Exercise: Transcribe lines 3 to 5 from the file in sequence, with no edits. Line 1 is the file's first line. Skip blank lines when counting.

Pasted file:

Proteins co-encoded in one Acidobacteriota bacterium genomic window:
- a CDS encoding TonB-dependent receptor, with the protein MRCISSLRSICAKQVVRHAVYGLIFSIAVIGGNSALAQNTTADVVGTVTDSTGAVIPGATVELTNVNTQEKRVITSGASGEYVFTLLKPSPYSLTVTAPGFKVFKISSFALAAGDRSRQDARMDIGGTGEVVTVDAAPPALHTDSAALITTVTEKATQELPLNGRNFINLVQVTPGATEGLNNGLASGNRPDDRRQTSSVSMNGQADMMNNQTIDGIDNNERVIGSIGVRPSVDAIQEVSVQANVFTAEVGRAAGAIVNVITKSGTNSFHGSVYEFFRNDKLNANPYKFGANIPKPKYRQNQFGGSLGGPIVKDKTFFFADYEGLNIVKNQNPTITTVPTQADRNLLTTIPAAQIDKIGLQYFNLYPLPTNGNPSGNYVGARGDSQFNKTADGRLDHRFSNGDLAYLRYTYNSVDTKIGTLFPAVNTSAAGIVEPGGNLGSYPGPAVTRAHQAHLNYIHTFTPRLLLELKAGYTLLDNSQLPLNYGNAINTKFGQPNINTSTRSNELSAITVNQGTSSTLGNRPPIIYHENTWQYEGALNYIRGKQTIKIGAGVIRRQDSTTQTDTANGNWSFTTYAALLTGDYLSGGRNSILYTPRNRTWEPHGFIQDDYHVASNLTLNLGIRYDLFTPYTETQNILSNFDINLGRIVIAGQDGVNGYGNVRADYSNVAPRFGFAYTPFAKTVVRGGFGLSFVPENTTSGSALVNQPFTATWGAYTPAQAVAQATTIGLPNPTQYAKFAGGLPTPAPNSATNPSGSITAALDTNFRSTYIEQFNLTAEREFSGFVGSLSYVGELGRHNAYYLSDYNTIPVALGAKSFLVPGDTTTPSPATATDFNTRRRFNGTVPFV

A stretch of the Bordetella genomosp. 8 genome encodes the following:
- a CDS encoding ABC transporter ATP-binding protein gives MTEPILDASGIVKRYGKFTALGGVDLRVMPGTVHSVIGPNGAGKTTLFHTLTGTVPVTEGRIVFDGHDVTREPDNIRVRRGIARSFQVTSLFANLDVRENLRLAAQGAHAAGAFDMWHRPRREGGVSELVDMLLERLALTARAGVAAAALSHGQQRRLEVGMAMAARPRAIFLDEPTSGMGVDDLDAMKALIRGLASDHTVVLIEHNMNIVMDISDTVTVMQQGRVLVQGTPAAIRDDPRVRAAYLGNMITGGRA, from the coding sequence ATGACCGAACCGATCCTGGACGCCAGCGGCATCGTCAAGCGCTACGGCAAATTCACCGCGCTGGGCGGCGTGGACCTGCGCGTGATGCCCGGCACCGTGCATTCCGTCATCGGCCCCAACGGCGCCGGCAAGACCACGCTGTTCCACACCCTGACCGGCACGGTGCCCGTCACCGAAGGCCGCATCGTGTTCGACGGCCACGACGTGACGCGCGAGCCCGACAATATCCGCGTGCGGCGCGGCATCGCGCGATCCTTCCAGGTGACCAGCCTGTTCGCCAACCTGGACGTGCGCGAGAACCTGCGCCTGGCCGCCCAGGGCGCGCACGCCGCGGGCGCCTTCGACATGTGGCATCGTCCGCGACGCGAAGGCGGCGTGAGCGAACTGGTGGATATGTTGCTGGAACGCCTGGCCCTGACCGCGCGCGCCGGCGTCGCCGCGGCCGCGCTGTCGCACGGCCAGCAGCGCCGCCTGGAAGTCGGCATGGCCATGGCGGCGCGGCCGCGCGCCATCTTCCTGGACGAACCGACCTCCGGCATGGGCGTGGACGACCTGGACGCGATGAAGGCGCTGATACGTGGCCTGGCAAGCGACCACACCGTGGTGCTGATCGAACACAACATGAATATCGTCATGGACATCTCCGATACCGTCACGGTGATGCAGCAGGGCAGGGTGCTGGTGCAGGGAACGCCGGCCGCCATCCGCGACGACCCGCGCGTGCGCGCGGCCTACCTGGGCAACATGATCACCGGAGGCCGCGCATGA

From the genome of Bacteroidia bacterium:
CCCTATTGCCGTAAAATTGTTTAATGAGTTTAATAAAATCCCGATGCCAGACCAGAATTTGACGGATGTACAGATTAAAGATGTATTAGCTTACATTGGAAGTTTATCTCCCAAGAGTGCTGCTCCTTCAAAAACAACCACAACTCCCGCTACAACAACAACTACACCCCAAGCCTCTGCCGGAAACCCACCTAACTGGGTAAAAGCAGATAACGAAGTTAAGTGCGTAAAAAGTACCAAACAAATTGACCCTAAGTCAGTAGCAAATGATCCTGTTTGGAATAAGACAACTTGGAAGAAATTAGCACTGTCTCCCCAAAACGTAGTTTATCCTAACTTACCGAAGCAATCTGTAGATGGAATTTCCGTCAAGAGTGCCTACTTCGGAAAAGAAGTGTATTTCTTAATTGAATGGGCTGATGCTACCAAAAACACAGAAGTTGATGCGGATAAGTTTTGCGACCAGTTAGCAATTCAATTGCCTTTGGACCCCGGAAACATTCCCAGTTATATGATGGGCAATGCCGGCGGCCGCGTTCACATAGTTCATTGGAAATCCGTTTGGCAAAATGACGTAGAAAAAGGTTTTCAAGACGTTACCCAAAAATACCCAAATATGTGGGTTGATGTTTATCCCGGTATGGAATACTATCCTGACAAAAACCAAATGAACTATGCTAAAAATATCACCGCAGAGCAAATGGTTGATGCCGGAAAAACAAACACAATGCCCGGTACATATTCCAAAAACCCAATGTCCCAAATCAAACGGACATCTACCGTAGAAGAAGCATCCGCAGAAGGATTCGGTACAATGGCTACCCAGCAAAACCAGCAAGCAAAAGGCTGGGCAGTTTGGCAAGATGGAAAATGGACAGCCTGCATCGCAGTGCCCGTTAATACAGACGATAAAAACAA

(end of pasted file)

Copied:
A stretch of the Bordetella genomosp. 8 genome encodes the following:
- a CDS encoding ABC transporter ATP-binding protein gives MTEPILDASGIVKRYGKFTALGGVDLRVMPGTVHSVIGPNGAGKTTLFHTLTGTVPVTEGRIVFDGHDVTREPDNIRVRRGIARSFQVTSLFANLDVRENLRLAAQGAHAAGAFDMWHRPRREGGVSELVDMLLERLALTARAGVAAAALSHGQQRRLEVGMAMAARPRAIFLDEPTSGMGVDDLDAMKALIRGLASDHTVVLIEHNMNIVMDISDTVTVMQQGRVLVQGTPAAIRDDPRVRAAYLGNMITGGRA, from the coding sequence ATGACCGAACCGATCCTGGACGCCAGCGGCATCGTCAAGCGCTACGGCAAATTCACCGCGCTGGGCGGCGTGGACCTGCGCGTGATGCCCGGCACCGTGCATTCCGTCATCGGCCCCAACGGCGCCGGCAAGACCACGCTGTTCCACACCCTGACCGGCACGGTGCCCGTCACCGAAGGCCGCATCGTGTTCGACGGCCACGACGTGACGCGCGAGCCCGACAATATCCGCGTGCGGCGCGGCATCGCGCGATCCTTCCAGGTGACCAGCCTGTTCGCCAACCTGGACGTGCGCGAGAACCTGCGCCTGGCCGCCCAGGGCGCGCACGCCGCGGGCGCCTTCGACATGTGGCATCGTCCGCGACGCGAAGGCGGCGTGAGCGAACTGGTGGATATGTTGCTGGAACGCCTGGCCCTGACCGCGCGCGCCGGCGTCGCCGCGGCCGCGCTGTCGCACGGCCAGCAGCGCCGCCTGGAAGTCGGCATGGCCATGGCGGCGCGGCCGCGCGCCATCTTCCTGGACGAACCGACCTCCGGCATGGGCGTGGACGACCTGGACGCGATGAAGGCGCTGATACGTGGCCTGGCAAGCGACCACACCGTGGTGCTGATCGAACACAACATGAATATCGTCATGGACATCTCCGATACCGTCACGGTGATGCAGCAGGGCAGGGTGCTGGTGCAGGGAACGCCGGCCGCCATCCGCGACGACCCGCGCGTGCGCGCGGCCTACCTGGGCAACATGATCACCGGAGGCCGCGCATGA

From the genome of Bacteroidia bacterium: